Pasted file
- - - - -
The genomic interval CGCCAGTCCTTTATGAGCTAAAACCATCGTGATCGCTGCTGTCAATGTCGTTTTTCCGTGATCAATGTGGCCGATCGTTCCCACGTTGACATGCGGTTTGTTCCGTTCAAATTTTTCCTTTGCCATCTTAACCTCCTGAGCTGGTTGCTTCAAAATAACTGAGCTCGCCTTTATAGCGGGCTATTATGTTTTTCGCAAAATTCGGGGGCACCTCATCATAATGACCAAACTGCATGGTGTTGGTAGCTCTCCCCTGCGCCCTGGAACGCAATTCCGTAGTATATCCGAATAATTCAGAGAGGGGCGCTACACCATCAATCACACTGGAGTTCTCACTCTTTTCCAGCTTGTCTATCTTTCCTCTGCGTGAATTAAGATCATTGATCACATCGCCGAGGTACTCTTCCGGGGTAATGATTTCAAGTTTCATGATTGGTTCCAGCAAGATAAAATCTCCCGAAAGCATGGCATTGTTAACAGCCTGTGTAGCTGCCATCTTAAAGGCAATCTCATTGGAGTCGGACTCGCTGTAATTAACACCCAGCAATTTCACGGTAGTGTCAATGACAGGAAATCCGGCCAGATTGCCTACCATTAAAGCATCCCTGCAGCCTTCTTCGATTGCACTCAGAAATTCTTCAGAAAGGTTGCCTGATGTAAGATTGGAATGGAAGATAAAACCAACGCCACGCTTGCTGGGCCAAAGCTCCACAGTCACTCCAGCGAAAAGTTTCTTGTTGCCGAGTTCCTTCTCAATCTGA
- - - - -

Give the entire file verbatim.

The genomic interval CGCCAGTCCTTTATGAGCTAAAACCATCGTGATCGCTGCTGTCAATGTCGTTTTTCCGTGATCAATGTGGCCGATCGTTCCCACGTTGACATGCGGTTTGTTCCGTTCAAATTTTTCCTTTGCCATCTTAACCTCCTGAGCTGGTTGCTTCAAAATAACTGAGCTCGCCTTTATAGCGGGCTATTATGTTTTTCGCAAAATTCGGGGGCACCTCATCATAATGACCAAACTGCATGGTGTTGGTAGCTCTCCCCTGCGCCCTGGAACGCAATTCCGTAGTATATCCGAATAATTCAGAGAGGGGCGCTACACCATCAATCACACTGGAGTTCTCACTCTTTTCCAGCTTGTCTATCTTTCCTCTGCGTGAATTAAGATCATTGATCACATCGCCGAGGTACTCTTCCGGGGTAATGATTTCAAGTTTCATGATTGGTTCCAGCAAGATAAAATCTCCCGAAAGCATGGCATTGTTAACAGCCTGTGTAGCTGCCATCTTAAAGGCAATCTCATTGGAGTCGGACTCGCTGTAATTAACACCCAGCAATTTCACGGTAGTGTCAATGACAGGAAATCCGGCCAGATTGCCTACCATTAAAGCATCCCTGCAGCCTTCTTCGATTGCACTCAGAAATTCTTCAGAAAGGTTGCCTGATGTAAGATTGGAATGGAAGATAAAACCAACGCCACGCTTGCTGGGCCAAAGCTCCACAGTCACTCCAGCGAAAAGTTTCTTGTTGCCGAGTTCCTTCTCAATCTGA